Rocky store helping the region go Plastic-Free this July
SCROLLING through Facebook these days, it's hard to avoid the confronting images of sea critters choking to death on plastic or our once pristine beaches littered with trash.
An agonised turtle writhing as a straw is yanked from its nose, a bloated whale carcass expelling a cascade of bottles and bags, a fish's flesh peppered with micro beads, and emaciated polar bears clutching onto melting ice. These images are everywhere.
People across the world are beginning to see the environmental damage a convenient and cheap lifestyle has caused and are giving plastic the flick.
A global movement, Plastic-Free July, is aiming to inspire people across the world.
Rockhampton's Splendiwhit is setting the pace for Central Queensland, not only providing the region with more conscious options but also educating people on how to live a more sustainable life.
Co-Owner Frith Petersen (who owns the store with co-owner Kaitlin Holland) said during this Plastic-Free July, her store is offering new products, workshops and guidance to those daunted by the prospect of living plastic-free.
" Everyone has the ability to make some changes, small or large," Mrs Petersen said.
"There's a lot of different things you can do to make a change for the better and for the environment.
"Being Plastic-Free July, now is a really good time to give yourself that challenge.
"It can be daunting or overwhelming to begin with because it's different, but when you start to implement the small things, it becomes second nature."
Despite the common attitude that living eco-friendly can be an expensive feat, Mrs Petersen is hoping to enlighten people on just how affordable and easy it can be.
For every 15c bag that is bought and used once, the price soon stacks up.
"We have bags that are $10 for three and you can keep them for years," she said.
"It's a small cost up front but overall it's very minimal.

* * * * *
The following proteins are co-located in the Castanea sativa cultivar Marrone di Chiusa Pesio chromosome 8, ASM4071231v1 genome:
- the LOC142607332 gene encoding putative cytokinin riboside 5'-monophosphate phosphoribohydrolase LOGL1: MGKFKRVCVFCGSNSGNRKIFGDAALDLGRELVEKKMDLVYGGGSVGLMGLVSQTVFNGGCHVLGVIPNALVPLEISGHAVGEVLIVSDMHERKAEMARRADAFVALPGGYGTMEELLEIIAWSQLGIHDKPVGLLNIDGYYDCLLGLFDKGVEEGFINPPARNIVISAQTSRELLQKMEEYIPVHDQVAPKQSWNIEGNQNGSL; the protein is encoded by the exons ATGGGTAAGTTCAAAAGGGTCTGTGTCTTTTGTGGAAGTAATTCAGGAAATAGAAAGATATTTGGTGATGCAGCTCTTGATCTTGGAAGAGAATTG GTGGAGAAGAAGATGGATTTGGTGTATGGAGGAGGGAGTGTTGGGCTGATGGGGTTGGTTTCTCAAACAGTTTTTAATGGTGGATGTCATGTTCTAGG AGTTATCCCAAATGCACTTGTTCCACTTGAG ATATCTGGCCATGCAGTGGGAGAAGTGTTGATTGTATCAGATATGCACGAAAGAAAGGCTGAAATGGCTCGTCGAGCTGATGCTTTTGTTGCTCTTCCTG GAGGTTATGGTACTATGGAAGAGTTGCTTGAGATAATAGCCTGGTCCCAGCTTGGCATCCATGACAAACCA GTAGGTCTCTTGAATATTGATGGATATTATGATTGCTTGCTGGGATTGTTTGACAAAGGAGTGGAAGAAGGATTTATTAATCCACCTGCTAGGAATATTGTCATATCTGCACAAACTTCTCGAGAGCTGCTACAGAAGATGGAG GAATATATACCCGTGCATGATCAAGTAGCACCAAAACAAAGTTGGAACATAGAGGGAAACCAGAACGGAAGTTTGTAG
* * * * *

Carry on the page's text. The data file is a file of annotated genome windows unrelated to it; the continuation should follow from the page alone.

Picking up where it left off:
"There are some people who grew up in the era of convenience and wanting things right now and as easy as possible, but the younger ones are going 'hang on a minute, this is where we've got to live and our children have to live so let's make a difference'.
"I stopped using plastic bags years before the ban and people thought I was strange. It's fantastic that people have realised that it's not that hard and if they can get a grasp on that, they can do the same with other things."
Splendiwhit has also taken the step to ensure that their stock suppliers use no plastic or minimal plastic in their product packaging.
Despite the uprising of people shunning convenience for sustainability, there are still many who deny the affects of their lifestyle on the environment, says Mrs Petersen.
"Even if you want to deny climate change, there's images of dead whales full of plastic," she said.
"People chuck their rubbish in the bin, put the bin outside and a person takes it away and they think it's not their problem. But it is. Ultimately it's everyone's problem.
"One thing that got me was those face scrubs with tiny bits of plastic in them. An article I read said the ocean pushes them to a particular place and I had a look and it was full of these tiny pieces of plastic.
"We have a face scrub (at Splendiwhit) that breaks down. It's about the small changes."
Although the region has a "way to go", Mrs Petersen said anyone willing to learn can come into her store and have a chat about alternatives and products.
"We only just got the Containers for Change thing and it's been great seeing people doing it," she said.
"It's a good step in the right direction. Everyday there's something new to learn about and the beauty of social media is you can learn and google something if you have a question.
"Or come in and see us and have a chat. We're very passionate about it and we're not only about selling products but about teaching people."
Go green with Splendiwhit
Products include bees wax wraps which are an alternative to cling wrap, bamboo, metal and silicone straws, biodegradable 3D printed gifts, menstrual cups, natural cleaning products, shampoo and conditioner bars and sustainably sourced coconut bowls.
Splendiwhit offers workshops where you can learn to make your eco-friendly products.
For more information visit www.plasticfreejuly.org, Splendiwhit's Facebook page or instore at 173 Campbell St, Rockhampton.